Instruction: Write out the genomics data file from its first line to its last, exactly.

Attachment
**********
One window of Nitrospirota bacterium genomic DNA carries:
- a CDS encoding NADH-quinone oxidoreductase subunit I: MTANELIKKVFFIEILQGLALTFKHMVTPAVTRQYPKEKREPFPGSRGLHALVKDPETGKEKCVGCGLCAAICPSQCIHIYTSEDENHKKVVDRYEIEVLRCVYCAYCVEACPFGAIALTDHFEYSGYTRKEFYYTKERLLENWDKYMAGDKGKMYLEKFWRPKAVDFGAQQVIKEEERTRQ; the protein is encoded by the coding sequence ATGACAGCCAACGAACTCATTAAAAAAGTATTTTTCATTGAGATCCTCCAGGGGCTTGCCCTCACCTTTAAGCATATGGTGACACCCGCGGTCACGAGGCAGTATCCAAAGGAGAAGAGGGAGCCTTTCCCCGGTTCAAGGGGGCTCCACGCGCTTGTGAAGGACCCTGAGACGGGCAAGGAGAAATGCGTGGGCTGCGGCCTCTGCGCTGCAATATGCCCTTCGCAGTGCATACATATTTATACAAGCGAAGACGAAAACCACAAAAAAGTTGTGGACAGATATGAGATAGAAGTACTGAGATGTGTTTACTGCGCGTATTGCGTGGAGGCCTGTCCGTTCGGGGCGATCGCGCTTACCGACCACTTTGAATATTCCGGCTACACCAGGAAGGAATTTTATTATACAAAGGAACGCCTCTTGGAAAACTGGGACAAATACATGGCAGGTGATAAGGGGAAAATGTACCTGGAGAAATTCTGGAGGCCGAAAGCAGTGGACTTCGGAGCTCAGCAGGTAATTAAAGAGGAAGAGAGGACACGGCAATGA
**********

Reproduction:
One window of Nitrospirota bacterium genomic DNA carries:
- a CDS encoding NADH-quinone oxidoreductase subunit I: MTANELIKKVFFIEILQGLALTFKHMVTPAVTRQYPKEKREPFPGSRGLHALVKDPETGKEKCVGCGLCAAICPSQCIHIYTSEDENHKKVVDRYEIEVLRCVYCAYCVEACPFGAIALTDHFEYSGYTRKEFYYTKERLLENWDKYMAGDKGKMYLEKFWRPKAVDFGAQQVIKEEERTRQ; the protein is encoded by the coding sequence ATGACAGCCAACGAACTCATTAAAAAAGTATTTTTCATTGAGATCCTCCAGGGGCTTGCCCTCACCTTTAAGCATATGGTGACACCCGCGGTCACGAGGCAGTATCCAAAGGAGAAGAGGGAGCCTTTCCCCGGTTCAAGGGGGCTCCACGCGCTTGTGAAGGACCCTGAGACGGGCAAGGAGAAATGCGTGGGCTGCGGCCTCTGCGCTGCAATATGCCCTTCGCAGTGCATACATATTTATACAAGCGAAGACGAAAACCACAAAAAAGTTGTGGACAGATATGAGATAGAAGTACTGAGATGTGTTTACTGCGCGTATTGCGTGGAGGCCTGTCCGTTCGGGGCGATCGCGCTTACCGACCACTTTGAATATTCCGGCTACACCAGGAAGGAATTTTATTATACAAAGGAACGCCTCTTGGAAAACTGGGACAAATACATGGCAGGTGATAAGGGGAAAATGTACCTGGAGAAATTCTGGAGGCCGAAAGCAGTGGACTTCGGAGCTCAGCAGGTAATTAAAGAGGAAGAGAGGACACGGCAATGA